Elijah Johnson

PG Kansas 6'3" 190 lb

 

Overview: Few players in the NCAA this season have had a more up and down season than Johnson. Earlier in the season, as Kansas was struggling, specifically with its point guard play, Head Coach Bill Self told the media that Johnson needed to "man up". Not long after, Johnson turned in one of the great individual performances of the year, leading Kansas to an overtime win over Iowa State while recording 39 points, 7 assists, and 5 rebounds. Johnson has size and raw gifts that most point guard prospects would kill for, but he has an unrefined game.

 

Offensively, it is very tough for any guard to stay in front of Johnson; he is incredibly quick as well as a strong guard who can finish well. His explosiveness allows him to finish above the rim with authority if he can get to the hoop. He's actually a very unselfish player, which sometimes draws the ire of Coach Self. Johnson isn't always the most assertive in terms of deciding to drive to the hoop, something he should do more often given his physical gifts. Despite his good court vision, his decision making could use some improvement. He turned the ball over 3.1 times per game, which is high for a point guard who decides to play as unselfishly as he often does. He has a good jump shot with decent range; his three point percentage has stagnated this year, with not much improvement. His pull up jumper could use some work though. with his amazing first step, he could be a force if he could pullup quickly and consistently shoot a jumper. The same is true with his floater; he is working on developing it, but his touch isn't there just yet, although it looks like it could be coming along. His free throw percentage is up to 75% this year which is a nice improvement that could really help if he continues to be assertive on the ball. He isn't much of a factor off the ball; when Ben McLemore handles the ball for Kansas, Johnson is usually a non-threat, hanging in a corner or on the wing, but part of that is due to McLemore's great isolation game. With Johnson's quickness, ballhandling, and unselfish nature, if he developed a reliable jumper, he could be a lethal pick and roll player. He is already very good off the high screen, as he only needs an inch of daylight when he wants to get into the paint. His explosive nature makes him a huge threat in the open court and he loves to run in transition. Some of his turnovers this year have come with him struggling to take the reins offensively and dictate the tempo. Although he is a Senior, spending two years playing very little behind Tyshawn Taylor limited some of his growth and it looks like he's still getting a feel for how to run an offense.

 

Defensively, Johnson is the same in a lot of ways to his offense. His size and strength, as well as his quickness and long wingspan make him a player with the capability of being great and making life very tough for anyone who tries to score on him. That said, his effort has been inconsistent. He too often loses his man, especially when he's off the ball. He doesn't always fight the hardest to get through screens or to make himself a presence in the passing lanes. Additionally, because he loves getting out in transition to get easy buckets, he has a tendency to gamble a bit on the ball. This doesn't always hurt Kansas due to Jeff Withey's shot altering capabilities, but it is definitely an area of focus to improve upon.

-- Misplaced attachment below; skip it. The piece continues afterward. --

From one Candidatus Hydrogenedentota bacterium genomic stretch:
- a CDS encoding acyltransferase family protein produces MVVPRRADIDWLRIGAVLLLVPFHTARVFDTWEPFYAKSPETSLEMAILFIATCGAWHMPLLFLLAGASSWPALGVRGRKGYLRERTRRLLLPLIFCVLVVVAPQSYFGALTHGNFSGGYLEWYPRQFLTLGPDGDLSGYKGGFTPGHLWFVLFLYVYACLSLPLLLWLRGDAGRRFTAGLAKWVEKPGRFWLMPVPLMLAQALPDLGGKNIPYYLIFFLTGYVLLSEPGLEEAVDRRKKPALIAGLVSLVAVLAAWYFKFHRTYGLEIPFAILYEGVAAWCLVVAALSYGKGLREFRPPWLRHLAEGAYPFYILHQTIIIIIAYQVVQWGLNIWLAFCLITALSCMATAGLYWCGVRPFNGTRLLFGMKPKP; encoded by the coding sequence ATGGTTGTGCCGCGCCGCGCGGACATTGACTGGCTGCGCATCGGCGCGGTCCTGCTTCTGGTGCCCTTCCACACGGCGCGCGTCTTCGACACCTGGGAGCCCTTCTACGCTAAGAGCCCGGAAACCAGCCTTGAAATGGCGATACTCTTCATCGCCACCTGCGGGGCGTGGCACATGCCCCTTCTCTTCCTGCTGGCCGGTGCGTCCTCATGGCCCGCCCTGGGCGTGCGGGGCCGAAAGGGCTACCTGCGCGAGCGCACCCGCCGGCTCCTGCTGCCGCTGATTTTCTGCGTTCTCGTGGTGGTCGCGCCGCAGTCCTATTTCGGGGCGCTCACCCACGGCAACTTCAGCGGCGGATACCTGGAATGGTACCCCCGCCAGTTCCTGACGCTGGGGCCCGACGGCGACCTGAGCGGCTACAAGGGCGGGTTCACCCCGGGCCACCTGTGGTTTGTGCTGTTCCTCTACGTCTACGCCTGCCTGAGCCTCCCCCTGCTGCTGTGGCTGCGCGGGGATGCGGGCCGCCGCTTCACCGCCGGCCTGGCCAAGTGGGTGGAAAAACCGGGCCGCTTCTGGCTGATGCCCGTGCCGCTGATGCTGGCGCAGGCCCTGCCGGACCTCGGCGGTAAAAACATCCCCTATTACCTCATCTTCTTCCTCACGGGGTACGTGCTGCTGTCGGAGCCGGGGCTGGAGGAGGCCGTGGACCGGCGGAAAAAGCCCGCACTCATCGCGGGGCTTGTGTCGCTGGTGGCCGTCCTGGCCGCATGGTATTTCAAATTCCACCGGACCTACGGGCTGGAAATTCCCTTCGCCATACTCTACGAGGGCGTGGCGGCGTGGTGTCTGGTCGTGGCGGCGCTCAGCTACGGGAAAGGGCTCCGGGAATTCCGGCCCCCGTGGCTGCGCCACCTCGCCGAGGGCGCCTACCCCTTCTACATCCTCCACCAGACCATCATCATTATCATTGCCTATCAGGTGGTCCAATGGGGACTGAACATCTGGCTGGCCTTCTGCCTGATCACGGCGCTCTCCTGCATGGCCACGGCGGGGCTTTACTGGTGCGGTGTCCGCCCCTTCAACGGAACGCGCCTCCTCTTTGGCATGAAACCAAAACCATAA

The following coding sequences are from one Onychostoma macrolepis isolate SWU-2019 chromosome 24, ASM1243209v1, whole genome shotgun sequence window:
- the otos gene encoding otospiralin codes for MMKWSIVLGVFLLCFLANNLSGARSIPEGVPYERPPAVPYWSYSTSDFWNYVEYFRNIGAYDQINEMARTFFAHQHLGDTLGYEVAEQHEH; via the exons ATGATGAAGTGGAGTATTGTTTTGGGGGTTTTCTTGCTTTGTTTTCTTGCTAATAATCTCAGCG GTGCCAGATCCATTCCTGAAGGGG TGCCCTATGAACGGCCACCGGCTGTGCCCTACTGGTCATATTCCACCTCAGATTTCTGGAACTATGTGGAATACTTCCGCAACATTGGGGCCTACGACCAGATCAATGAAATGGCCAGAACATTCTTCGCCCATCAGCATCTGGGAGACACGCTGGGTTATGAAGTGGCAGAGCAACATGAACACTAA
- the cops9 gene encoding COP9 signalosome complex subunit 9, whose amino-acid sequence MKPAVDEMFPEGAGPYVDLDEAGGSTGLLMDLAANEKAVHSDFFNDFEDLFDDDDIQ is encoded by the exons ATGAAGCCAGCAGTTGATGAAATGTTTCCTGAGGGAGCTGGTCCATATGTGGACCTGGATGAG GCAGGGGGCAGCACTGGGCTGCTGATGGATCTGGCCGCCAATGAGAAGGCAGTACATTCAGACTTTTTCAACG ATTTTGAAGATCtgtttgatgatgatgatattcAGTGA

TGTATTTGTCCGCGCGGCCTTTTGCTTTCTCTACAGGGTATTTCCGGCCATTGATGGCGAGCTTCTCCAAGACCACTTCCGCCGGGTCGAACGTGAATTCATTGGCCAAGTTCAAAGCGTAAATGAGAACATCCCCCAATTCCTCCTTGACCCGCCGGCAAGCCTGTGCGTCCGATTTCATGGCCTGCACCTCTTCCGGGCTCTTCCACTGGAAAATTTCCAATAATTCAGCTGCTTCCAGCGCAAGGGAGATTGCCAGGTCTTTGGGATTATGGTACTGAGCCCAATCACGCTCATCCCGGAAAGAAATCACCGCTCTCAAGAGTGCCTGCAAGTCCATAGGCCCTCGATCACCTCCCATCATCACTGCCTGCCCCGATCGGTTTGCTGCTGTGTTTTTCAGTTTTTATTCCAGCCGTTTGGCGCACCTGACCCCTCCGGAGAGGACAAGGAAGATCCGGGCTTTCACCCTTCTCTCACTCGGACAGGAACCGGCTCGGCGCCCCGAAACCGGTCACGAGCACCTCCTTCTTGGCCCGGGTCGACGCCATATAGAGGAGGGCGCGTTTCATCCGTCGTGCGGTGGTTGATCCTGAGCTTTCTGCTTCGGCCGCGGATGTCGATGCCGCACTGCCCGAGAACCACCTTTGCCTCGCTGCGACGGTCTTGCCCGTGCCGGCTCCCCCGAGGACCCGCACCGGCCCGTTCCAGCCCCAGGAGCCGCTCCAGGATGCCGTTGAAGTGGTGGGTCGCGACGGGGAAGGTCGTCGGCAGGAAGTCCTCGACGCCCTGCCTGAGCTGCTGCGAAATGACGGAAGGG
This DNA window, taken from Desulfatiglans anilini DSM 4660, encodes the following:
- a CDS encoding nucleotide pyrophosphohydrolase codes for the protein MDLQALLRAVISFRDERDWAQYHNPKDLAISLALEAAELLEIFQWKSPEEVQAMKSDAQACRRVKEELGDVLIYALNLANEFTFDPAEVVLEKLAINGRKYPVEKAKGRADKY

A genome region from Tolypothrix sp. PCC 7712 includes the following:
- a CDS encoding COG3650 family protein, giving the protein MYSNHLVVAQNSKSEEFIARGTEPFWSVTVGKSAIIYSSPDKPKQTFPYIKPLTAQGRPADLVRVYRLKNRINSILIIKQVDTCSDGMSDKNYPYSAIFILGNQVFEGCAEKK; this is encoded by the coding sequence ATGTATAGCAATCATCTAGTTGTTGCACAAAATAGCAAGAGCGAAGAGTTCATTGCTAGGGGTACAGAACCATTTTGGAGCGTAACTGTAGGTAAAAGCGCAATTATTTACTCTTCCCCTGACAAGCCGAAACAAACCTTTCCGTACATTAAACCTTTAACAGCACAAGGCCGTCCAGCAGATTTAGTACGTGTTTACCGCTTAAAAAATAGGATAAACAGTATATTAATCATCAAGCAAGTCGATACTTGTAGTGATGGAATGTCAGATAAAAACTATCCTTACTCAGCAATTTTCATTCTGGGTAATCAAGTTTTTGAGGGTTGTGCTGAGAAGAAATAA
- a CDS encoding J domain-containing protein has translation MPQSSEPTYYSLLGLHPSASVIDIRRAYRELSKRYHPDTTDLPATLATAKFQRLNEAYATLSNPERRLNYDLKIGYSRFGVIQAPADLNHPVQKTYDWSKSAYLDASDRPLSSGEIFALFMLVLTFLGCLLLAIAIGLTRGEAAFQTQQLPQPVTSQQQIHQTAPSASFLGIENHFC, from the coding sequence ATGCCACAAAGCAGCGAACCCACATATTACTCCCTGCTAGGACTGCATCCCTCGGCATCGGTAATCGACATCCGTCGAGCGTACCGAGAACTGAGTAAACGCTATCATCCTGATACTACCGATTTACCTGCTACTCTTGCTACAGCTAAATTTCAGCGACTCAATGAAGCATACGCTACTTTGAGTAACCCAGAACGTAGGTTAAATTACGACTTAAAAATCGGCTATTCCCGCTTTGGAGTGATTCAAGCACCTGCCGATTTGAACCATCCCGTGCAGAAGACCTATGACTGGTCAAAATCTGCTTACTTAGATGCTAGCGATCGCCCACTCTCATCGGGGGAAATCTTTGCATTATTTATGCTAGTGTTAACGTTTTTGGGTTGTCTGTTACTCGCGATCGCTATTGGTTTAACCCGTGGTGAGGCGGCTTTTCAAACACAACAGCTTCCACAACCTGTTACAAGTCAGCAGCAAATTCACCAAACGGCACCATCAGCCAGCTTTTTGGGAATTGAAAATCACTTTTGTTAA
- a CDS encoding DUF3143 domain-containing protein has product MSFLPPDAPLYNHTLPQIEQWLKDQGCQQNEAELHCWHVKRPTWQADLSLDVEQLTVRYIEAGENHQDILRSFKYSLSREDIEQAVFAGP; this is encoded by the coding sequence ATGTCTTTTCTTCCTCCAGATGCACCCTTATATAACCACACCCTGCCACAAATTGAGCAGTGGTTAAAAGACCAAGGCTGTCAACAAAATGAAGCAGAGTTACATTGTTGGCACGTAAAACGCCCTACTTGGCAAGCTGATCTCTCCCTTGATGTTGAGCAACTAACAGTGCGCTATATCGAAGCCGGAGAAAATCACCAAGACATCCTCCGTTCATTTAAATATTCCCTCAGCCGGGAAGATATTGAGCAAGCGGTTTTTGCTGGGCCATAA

Johnson certainly has the physical gifts to be a very good player in the NBA but it looks like he is struggling with the nuances of the game that good point guards pick up on. He may be a late second round draft pick for a team that wants to bank on his potential. If not, he'll have no problem catching on with a summer league team where he can get a chance to improve himself as a point guard. Even if he doesn't make an NBA roster right away, he seems to be the type of player that the D-League was made for, a player with lots of physical gifts who needs to learn the subtleties of the game which can only be picked up by playing, rather than watching the game as the last guy on an NBA bench.

 

 

 

Key Strengths:

 

·      He is a big, strong, explosive point guard who can get into the lane and score well for a guard when he decides to be assertive.

 

·      Johnson has the potential for big time performances.

 

·      He has a long wingspan which further makes him a physical freak at the point guard position.

 

·      His jumpshot is pretty nice. It could use a little more work to make him deadly, but he has a good release and solid mechanics as well as range on his shot.

 

·      He has good court vision and is an unselfish point guard by nature.

 

Areas to Improve:

 

·      Johnson needs to be more assertive and try to be a go-to scorer at times due to how tough it is to contain him.

 

·      He has been inconsistent all season, especially on the defensive end where he is prone to lose focus.

 

·      He still has trouble with gaining a true feel for the game. He is unclear when to push the tempo and be assertive and when to play more within a slower, team oriented style.

 

·      He is already 22 years old. Many teams aren't looking to take on older projects. While he could definitely be worth it, his lack of polish at his age hurts him.